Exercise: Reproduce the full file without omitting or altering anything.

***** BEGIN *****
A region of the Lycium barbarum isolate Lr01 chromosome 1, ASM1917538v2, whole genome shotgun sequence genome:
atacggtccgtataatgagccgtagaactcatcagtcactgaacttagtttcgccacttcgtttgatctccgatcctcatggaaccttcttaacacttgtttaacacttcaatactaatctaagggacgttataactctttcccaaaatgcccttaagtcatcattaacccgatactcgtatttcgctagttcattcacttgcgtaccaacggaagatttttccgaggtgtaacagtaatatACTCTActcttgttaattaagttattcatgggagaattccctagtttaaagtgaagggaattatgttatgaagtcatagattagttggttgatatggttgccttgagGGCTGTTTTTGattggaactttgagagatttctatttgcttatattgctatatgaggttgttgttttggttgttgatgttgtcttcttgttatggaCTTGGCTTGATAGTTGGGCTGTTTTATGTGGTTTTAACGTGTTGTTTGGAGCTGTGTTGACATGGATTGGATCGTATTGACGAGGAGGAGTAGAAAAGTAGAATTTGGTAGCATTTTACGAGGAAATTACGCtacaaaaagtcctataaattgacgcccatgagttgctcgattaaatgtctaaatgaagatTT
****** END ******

A region of the Lycium barbarum isolate Lr01 chromosome 1, ASM1917538v2, whole genome shotgun sequence genome:
atacggtccgtataatgagccgtagaactcatcagtcactgaacttagtttcgccacttcgtttgatctccgatcctcatggaaccttcttaacacttgtttaacacttcaatactaatctaagggacgttataactctttcccaaaatgcccttaagtcatcattaacccgatactcgtatttcgctagttcattcacttgcgtaccaacggaagatttttccgaggtgtaacagtaatatACTCTActcttgttaattaagttattcatgggagaattccctagtttaaagtgaagggaattatgttatgaagtcatagattagttggttgatatggttgccttgagGGCTGTTTTTGattggaactttgagagatttctatttgcttatattgctatatgaggttgttgttttggttgttgatgttgtcttcttgttatggaCTTGGCTTGATAGTTGGGCTGTTTTATGTGGTTTTAACGTGTTGTTTGGAGCTGTGTTGACATGGATTGGATCGTATTGACGAGGAGGAGTAGAAAAGTAGAATTTGGTAGCATTTTACGAGGAAATTACGCtacaaaaagtcctataaattgacgcccatgagttgctcgattaaatgtctaaatgaagatTT